Processor Operator Injured Entering Cab

Location: 
BC Southern Interior
Date of Incident / Close Call: 
2007-11-01
Company Name: 
Reitmeier Logging Ltd
Details of Incident / Close Call: 

A processor operator was injured while pulling himself into the cab of the processor he was operating. The operator had finished changing the cutting chain on the processor, and as he was pulling himself up / into the cab of the machine, he experienced a “pop” in his left wrist and felt immediate pain in the wrist area.

The on site designated first aid attendant observed the injured area and recommended the worker get medical treatment – the worker was driven to Arrow Lakes hospital for further treatment.

The processor operator had undergone an operation involving his left wrist a few years prior to this incident. The operation was performed to reattach injured tendons.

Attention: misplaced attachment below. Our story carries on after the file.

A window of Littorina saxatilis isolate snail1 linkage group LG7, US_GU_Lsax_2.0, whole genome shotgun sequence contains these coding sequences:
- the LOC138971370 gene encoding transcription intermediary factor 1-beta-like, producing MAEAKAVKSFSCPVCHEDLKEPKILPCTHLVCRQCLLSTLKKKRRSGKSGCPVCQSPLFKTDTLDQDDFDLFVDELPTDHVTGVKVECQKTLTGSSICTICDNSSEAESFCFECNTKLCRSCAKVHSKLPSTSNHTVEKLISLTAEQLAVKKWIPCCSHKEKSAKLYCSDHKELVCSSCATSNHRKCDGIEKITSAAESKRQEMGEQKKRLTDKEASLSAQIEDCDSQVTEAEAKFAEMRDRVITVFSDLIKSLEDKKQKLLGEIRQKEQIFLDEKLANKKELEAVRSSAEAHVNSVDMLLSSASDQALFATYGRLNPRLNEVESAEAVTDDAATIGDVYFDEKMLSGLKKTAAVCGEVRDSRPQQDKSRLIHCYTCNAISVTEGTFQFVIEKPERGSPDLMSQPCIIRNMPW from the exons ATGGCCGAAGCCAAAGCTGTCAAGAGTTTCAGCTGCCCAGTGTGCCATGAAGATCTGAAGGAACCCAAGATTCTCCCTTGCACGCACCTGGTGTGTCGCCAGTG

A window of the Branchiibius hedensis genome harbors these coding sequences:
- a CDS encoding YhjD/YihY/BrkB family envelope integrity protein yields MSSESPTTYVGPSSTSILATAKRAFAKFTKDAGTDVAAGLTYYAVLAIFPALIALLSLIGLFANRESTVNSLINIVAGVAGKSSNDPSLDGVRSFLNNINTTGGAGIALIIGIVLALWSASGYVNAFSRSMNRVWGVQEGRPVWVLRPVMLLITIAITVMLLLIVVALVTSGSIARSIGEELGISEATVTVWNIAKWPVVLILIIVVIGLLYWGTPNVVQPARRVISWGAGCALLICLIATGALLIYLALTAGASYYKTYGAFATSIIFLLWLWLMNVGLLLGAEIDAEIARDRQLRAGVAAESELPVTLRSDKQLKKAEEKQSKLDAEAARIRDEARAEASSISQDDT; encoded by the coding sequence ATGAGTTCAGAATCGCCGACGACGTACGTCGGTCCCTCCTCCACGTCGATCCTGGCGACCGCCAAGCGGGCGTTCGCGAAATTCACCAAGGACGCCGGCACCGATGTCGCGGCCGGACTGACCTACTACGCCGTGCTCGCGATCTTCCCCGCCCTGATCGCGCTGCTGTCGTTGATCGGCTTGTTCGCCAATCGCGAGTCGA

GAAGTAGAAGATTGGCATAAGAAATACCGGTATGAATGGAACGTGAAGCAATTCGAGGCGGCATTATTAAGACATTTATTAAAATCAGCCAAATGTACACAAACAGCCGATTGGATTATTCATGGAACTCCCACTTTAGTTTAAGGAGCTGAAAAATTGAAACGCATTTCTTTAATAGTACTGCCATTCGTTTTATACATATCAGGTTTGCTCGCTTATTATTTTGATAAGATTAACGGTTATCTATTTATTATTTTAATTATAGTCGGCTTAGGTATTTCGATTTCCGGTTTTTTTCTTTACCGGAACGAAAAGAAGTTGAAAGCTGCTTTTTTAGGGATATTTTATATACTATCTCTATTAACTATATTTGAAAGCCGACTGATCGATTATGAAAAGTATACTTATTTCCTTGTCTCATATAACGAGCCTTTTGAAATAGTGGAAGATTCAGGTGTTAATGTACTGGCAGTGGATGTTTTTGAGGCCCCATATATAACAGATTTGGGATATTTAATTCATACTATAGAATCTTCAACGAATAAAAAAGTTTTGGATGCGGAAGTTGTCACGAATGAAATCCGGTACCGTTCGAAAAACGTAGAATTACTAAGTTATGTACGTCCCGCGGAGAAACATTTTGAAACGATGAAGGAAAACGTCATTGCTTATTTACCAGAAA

The root cause of the injury may have been the predisposition of the left wrist that had previously been operated upon.
The wrist may have been in a “weakened” state and could not support the force of the operator pulling himself into the
operator’s cab of the processor.

Learnings and Suggestions: 

1. Equipment operators should not use their full weight to pull themselves into the operator’s cab of the equipment they are running. Operators should maintain their balance and not rely on force when entering the cabs of their equipment.
2. Persons who may have weakened or previously injured body parts that may be vulnerable to stress should use extreme caution when maneuvering those parts.

For more information on this submitted alert: